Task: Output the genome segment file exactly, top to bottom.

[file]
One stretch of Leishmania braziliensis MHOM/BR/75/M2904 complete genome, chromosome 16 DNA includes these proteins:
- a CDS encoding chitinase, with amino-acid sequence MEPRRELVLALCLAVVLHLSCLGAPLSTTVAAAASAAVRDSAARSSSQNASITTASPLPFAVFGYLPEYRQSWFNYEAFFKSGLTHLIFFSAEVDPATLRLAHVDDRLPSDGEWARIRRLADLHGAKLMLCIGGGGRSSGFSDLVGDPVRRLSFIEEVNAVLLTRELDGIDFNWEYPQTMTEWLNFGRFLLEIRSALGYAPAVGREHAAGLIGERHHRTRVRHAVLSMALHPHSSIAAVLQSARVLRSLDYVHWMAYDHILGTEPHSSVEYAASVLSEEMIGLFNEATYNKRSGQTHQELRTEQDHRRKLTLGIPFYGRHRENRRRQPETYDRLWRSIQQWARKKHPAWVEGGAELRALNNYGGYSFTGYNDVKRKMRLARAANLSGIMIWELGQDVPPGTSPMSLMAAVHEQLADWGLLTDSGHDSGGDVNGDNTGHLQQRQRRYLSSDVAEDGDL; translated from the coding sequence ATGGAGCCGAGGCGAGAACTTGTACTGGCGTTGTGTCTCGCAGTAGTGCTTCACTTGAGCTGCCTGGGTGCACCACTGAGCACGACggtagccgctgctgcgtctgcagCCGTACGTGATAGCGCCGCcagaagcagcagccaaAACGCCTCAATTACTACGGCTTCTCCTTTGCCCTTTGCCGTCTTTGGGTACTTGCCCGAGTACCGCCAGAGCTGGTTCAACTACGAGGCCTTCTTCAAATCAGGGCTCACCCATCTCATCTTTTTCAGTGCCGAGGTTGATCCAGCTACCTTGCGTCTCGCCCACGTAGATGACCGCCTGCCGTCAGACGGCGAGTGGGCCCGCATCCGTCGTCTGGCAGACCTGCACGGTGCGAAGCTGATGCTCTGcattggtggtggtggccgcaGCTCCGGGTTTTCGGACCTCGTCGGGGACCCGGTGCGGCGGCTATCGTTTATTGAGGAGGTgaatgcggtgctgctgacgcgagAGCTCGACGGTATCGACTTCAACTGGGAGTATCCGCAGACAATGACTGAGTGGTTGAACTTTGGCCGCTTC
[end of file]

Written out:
One stretch of Leishmania braziliensis MHOM/BR/75/M2904 complete genome, chromosome 16 DNA includes these proteins:
- a CDS encoding chitinase, with amino-acid sequence MEPRRELVLALCLAVVLHLSCLGAPLSTTVAAAASAAVRDSAARSSSQNASITTASPLPFAVFGYLPEYRQSWFNYEAFFKSGLTHLIFFSAEVDPATLRLAHVDDRLPSDGEWARIRRLADLHGAKLMLCIGGGGRSSGFSDLVGDPVRRLSFIEEVNAVLLTRELDGIDFNWEYPQTMTEWLNFGRFLLEIRSALGYAPAVGREHAAGLIGERHHRTRVRHAVLSMALHPHSSIAAVLQSARVLRSLDYVHWMAYDHILGTEPHSSVEYAASVLSEEMIGLFNEATYNKRSGQTHQELRTEQDHRRKLTLGIPFYGRHRENRRRQPETYDRLWRSIQQWARKKHPAWVEGGAELRALNNYGGYSFTGYNDVKRKMRLARAANLSGIMIWELGQDVPPGTSPMSLMAAVHEQLADWGLLTDSGHDSGGDVNGDNTGHLQQRQRRYLSSDVAEDGDL; translated from the coding sequence ATGGAGCCGAGGCGAGAACTTGTACTGGCGTTGTGTCTCGCAGTAGTGCTTCACTTGAGCTGCCTGGGTGCACCACTGAGCACGACggtagccgctgctgcgtctgcagCCGTACGTGATAGCGCCGCcagaagcagcagccaaAACGCCTCAATTACTACGGCTTCTCCTTTGCCCTTTGCCGTCTTTGGGTACTTGCCCGAGTACCGCCAGAGCTGGTTCAACTACGAGGCCTTCTTCAAATCAGGGCTCACCCATCTCATCTTTTTCAGTGCCGAGGTTGATCCAGCTACCTTGCGTCTCGCCCACGTAGATGACCGCCTGCCGTCAGACGGCGAGTGGGCCCGCATCCGTCGTCTGGCAGACCTGCACGGTGCGAAGCTGATGCTCTGcattggtggtggtggccgcaGCTCCGGGTTTTCGGACCTCGTCGGGGACCCGGTGCGGCGGCTATCGTTTATTGAGGAGGTgaatgcggtgctgctgacgcgagAGCTCGACGGTATCGACTTCAACTGGGAGTATCCGCAGACAATGACTGAGTGGTTGAACTTTGGCCGCTTC